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within central agencies (and dictated by premiers and prime ministers), and more con-
temporary calls for collaboration and empowerment across all levels of the workplace
and polity. In a point with relevance for both the State of Victoria and the Province of
Ontario, it stands to reason that in the absence of some measure of political innovation
to encourage more participation and collaboration democratically, the organizational
reforms put forth by the public service are likely to be constrained by traditional prac-
tices rooted in hierarchy and control (Roy, 2013, 2014a). The Victoria Gov 2.0 Action
Plan presents a uniquely important test case in this regard, although any assessment of
its impacts and progress is outside of the scope of this chapter.
In terms of the relevance for Ontario and its social assistance review, we find
that the Renew Commission faced similar tensions, calling for new coordinating
bodies both within and outside the public sector while also recommending the
creation of a new Provincial Commissioner for Social Assistance, a sort of new
organizational czar to orchestrate the complex set of changes and interrelationships
at play. Moreover, consistent with this Commission's own reporting relationship,
it has thus fallen to a single minister responsible for social assistance to act (or not)
on its recommendations.
This fragmented performance and accountability regime from the point of view
of the government as a whole is further underscored by the separation of agendas
between social assistance and general service delivery (i.e., the Ministry housing
ServiceOntario). One can go further and add to this parceled regime the equally
separate ministry most directly responsible for economic and technological devel-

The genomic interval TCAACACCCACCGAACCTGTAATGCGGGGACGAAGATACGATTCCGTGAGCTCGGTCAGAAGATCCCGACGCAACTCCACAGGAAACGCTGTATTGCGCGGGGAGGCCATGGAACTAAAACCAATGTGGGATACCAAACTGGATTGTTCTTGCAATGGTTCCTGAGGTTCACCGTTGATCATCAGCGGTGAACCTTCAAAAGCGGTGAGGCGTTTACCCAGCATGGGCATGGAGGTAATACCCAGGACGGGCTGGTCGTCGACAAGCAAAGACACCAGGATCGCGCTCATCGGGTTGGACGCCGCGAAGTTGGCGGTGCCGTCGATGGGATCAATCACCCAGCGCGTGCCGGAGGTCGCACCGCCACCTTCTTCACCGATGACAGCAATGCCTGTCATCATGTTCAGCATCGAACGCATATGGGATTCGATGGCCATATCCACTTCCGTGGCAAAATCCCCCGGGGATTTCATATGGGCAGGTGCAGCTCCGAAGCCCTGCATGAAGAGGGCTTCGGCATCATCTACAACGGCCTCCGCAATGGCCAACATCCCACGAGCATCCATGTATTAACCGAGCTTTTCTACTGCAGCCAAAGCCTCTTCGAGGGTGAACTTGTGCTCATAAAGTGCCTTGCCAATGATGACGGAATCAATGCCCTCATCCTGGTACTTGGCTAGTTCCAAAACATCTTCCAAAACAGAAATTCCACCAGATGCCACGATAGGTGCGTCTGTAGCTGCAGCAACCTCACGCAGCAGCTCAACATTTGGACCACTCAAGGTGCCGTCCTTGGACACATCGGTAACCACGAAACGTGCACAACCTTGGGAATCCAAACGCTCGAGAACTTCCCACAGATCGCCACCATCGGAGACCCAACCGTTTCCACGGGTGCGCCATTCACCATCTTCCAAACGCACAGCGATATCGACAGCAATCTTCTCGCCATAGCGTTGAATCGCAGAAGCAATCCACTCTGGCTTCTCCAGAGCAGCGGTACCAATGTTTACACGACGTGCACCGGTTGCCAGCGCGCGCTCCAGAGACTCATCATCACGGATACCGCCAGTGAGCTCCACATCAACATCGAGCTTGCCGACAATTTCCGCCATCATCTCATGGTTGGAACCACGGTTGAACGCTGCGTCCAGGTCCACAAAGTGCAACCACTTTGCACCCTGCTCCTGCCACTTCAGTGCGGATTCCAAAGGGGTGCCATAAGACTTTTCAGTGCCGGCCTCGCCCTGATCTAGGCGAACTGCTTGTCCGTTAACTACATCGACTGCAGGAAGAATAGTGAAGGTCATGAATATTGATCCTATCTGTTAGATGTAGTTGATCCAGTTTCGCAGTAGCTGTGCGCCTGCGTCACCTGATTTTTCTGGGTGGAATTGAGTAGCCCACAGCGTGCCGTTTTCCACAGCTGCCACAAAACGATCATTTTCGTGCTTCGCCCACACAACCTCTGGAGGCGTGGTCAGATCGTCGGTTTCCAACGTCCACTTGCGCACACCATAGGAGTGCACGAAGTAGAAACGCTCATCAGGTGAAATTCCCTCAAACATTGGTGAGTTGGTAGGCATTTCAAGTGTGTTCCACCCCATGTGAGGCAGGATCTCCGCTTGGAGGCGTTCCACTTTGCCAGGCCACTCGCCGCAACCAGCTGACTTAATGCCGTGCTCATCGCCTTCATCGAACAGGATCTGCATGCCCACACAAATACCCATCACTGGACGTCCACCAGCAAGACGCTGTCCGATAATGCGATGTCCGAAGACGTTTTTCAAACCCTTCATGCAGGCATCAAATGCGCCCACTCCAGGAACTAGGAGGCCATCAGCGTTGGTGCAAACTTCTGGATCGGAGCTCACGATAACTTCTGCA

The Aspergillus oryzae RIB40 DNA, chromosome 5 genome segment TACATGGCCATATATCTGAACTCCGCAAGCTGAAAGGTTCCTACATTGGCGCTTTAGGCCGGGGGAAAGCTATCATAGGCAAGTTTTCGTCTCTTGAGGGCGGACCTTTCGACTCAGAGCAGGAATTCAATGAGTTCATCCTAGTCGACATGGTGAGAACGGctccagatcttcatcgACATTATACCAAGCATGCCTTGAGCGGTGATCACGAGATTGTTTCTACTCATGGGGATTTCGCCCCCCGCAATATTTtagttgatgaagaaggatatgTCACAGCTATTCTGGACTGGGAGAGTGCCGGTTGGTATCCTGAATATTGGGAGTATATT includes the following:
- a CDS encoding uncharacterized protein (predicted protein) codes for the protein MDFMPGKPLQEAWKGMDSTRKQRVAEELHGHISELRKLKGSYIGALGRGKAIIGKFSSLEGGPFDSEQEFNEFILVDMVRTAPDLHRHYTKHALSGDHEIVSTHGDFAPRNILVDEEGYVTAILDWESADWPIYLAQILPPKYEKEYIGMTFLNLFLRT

opment for the Province, including support for high-profile and flagship invest-
ments in a wireless and mobile technology industry cluster rooted primarily in the
Greater Toronto Area.*
In contrast, a genuinely holistic mobility strategy for the province as a whole
(province here is not capitalized with reference to not only the provincial public
sector but the economy and society more broadly) necessitates the provincial gov-
ernment becoming a model user of mobile technologies in its own operations. Such
an effort, in turn, requires some form of collective leadership and accountability
mechanism to drive more integrative performance outcomes—at the very least akin
organizationally to the government-wide task force deployed by the State of Victoria.
In the absence of such a mechanism enjoining relevant ministries and ministers (and
thus their senior officials), Ontario instead faces separate performance agendas for
social services reform, general service delivery reform, and technological innovation.
* In 2013, the Province of Ontario announced $220 million of assistance to Cisco in its plans
to invest in Toronto as a major hub of wireless and mobile research over the next decade
(including the creation of an estimated 1700 jobs in doing so). Such plans underscore a theme
addressed in the Taking Ontario Mobile study and an ongoing struggle for the provincial
government, namely, the disparity between economic development growth in southern and
more urban parts of the province and the northern regions where, in some communities, even
affordable and reliable broadband infrastructure remains elusive. This geographic element to
digital inclusion merits recognition, although it is outside of the confines of this chapter.
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